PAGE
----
Biden visits NATO, asks for help in Afghanistan
Vice President Joe Biden said he visited a NATO meeting in Brussels on Tuesday to listen to America’s allies, but his own words made clear the Obama administration wants alliance members to help with Afghanistan.
And, the U.S. plans to hold them to any commitments they make.
Biden’s visit is part of a push to strengthen the waning interest of some NATO members as the United States boosts its own forces in Afghanistan. Secretary of State Hillary Clinton met with NATO allies a few days ago, and President Barack Obama plans to visit a NATO summit in early April.
"I came to listen. I realize there may be questions for our administration, but I primarily came here today to listen," Biden said.
"President Obama and I are deeply committed to NATO. Let’s get that straight right from the start."
Yet the visit follows a history of rocky relations between NATO members over the prolonged war in Afghanistan. The war has been a hard sell for many Europeans who don’t see a vital interest in sending their soldiers so far from home.
Many of the countries have been reluctant to deploy their forces in large numbers, while many of those already in Afghanistan are relegated to support roles outside of the most contentious provinces.
Biden made clear that he expected to forge a "joint common strategy," appealing to other nations’ own self-interests to make his case.
Afghanistan and neighboring areas in Pakistan’s tribal region have been the point of origin for every major terrorist attack in the West — as well as last year’s attack in Mumbai, India — since 9/11, Biden said. Meanwhile, al-Qaida is regenerating in its safe havens there and planning new attacks from there.
"The United States believes we share a vital security interest in meeting that challenge. Each of our countries has a vital interest, from the point of view of the United States, in meeting that challenge," he said in his opening remarks.
"I want to make it clear to you from the perspective of the average United States citizen, an attack, a terrorist attack, in Europe is viewed as an attack on us," he said. "That is not hyperbole because we understand and we view it as an attack on the West, and we view it as a gateway to further attacks on the United States."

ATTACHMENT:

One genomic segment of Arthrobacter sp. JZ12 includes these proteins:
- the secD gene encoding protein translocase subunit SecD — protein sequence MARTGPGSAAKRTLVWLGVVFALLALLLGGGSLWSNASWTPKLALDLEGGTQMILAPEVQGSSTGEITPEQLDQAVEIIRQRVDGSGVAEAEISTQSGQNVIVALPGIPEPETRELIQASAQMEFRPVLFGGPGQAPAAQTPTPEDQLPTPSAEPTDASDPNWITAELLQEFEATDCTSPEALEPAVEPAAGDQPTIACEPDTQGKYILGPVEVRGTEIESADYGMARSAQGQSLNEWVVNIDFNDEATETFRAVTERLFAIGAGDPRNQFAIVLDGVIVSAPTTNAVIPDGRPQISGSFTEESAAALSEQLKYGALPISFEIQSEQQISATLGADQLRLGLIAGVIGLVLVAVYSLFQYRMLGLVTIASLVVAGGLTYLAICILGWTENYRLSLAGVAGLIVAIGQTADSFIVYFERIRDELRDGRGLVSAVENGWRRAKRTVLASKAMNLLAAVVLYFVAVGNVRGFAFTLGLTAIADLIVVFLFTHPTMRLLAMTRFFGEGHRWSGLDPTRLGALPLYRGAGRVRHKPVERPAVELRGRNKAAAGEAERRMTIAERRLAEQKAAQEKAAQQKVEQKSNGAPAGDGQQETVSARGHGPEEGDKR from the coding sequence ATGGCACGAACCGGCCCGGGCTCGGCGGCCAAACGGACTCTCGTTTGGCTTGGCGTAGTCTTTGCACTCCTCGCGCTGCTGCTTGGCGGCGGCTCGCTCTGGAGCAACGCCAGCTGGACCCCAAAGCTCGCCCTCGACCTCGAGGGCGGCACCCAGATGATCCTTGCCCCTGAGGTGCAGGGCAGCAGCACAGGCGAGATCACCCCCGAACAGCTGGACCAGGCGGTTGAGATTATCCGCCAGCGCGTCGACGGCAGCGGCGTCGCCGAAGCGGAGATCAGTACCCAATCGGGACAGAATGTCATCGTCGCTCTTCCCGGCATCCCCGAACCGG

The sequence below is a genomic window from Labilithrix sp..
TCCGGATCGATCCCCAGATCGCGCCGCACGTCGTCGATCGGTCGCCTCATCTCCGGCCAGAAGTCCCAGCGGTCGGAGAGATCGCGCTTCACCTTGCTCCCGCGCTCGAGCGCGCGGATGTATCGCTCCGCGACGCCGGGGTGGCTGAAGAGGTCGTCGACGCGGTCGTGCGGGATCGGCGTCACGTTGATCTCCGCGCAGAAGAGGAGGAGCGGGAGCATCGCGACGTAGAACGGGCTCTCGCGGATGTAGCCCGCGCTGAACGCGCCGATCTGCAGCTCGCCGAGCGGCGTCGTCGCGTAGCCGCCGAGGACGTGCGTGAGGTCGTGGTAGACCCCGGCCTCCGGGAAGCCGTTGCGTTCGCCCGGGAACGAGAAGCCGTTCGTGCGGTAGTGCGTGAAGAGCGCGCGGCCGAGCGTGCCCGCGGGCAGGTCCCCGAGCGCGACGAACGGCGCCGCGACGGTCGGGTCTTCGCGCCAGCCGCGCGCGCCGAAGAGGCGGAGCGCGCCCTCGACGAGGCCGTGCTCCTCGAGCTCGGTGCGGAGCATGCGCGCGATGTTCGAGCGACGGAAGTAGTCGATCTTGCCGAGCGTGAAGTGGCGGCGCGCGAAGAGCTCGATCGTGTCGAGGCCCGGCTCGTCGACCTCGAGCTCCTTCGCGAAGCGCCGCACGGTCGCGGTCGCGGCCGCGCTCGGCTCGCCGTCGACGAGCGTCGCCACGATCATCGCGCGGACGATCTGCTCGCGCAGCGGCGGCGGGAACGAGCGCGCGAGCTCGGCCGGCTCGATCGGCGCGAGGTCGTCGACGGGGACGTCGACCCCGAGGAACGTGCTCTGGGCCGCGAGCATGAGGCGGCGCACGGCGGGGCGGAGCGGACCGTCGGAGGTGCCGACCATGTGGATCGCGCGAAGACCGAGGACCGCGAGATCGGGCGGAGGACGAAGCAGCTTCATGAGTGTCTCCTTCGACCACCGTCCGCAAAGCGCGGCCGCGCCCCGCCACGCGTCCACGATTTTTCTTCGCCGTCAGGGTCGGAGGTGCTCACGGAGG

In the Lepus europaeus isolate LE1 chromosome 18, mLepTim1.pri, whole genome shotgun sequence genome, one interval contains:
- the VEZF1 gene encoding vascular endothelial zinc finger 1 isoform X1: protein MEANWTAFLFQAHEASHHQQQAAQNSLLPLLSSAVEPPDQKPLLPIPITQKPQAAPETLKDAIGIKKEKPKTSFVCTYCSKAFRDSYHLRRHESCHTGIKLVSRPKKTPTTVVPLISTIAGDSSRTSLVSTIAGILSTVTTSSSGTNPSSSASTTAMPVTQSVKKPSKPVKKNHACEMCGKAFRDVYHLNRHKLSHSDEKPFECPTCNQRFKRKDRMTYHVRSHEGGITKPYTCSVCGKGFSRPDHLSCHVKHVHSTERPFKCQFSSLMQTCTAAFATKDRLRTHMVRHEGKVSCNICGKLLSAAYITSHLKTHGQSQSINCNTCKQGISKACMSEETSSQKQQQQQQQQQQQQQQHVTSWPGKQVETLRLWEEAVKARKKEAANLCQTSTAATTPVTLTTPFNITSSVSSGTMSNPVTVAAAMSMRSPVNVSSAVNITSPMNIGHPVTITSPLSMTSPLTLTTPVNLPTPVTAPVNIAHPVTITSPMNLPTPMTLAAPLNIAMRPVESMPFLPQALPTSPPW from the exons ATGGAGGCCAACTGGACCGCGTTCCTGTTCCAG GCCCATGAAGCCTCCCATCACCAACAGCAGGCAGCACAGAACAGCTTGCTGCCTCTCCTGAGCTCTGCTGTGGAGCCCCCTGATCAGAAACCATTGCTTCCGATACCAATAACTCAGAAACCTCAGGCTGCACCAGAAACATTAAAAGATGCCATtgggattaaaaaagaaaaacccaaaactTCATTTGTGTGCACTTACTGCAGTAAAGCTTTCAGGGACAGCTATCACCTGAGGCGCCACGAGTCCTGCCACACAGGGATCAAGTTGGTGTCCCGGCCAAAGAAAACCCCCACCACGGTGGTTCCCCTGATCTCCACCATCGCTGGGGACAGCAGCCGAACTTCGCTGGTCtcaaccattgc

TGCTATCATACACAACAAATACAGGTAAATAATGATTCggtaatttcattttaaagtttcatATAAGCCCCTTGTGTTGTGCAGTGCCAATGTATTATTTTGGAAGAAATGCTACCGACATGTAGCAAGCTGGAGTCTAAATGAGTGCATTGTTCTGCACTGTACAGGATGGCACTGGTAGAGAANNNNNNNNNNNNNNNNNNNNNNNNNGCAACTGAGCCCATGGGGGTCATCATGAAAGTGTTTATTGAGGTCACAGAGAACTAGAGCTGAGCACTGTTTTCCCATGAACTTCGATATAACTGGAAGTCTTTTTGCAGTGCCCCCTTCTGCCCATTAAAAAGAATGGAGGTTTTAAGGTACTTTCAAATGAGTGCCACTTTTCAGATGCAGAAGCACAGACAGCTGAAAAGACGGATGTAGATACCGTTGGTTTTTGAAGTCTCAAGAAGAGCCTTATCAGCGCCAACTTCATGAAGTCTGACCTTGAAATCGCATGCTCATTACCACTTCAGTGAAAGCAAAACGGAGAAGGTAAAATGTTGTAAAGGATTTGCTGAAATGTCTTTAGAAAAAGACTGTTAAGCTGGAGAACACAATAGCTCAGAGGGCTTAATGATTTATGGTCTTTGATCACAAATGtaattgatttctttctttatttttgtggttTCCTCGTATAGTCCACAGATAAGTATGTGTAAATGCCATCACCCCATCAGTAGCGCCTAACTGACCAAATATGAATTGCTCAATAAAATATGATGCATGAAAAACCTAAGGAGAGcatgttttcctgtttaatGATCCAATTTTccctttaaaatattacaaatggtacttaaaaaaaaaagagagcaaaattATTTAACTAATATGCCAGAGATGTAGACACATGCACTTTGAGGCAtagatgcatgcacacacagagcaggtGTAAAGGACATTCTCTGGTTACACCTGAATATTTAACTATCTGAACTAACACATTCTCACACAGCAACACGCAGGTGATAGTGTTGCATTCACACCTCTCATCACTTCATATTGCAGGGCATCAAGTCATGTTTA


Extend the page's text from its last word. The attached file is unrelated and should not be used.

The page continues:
Biden had specific recommendations for NATO, especially the need to view Afghanistan and Pakistan together. NATO Secretary-General Jaap de Hoop Scheffer said Biden offered important ideas on subjects such as strengthening Afghan forces, creating a trust fund to pay for those forces and ensuring legitimacy for the government, while also emphasizing the need for the alliance to deliver short-term results.
"Vice President Biden gave us food for thought, but as I said in my summing up, he also gave us food for action," Scheffer said.
The vice president said he will build ideas discussed at the meeting into the proposal he plans to present to Obama prior to a NATO summit in April, but he made it plain that the United States expected NATO members to adhere to any joint strategy agreed to.
"Once that is arrived at, we the United States expect everyone to keep whatever commitments were made in arriving at that joint strategy," he said.
Biden also briefly discussed the future of Kosovo — a NATO mission that was widely seen as reinvigorating the alliance for the post-Cold War world.
When asked whether troops would be pulled from there to reinforce Afghanistan, he said that decisions about the two countries would be considered independently.
"No, we do not believe we need to withdraw or make a judgment relative to Afghanistan based on progress or lack thereof in Kosovo," he said.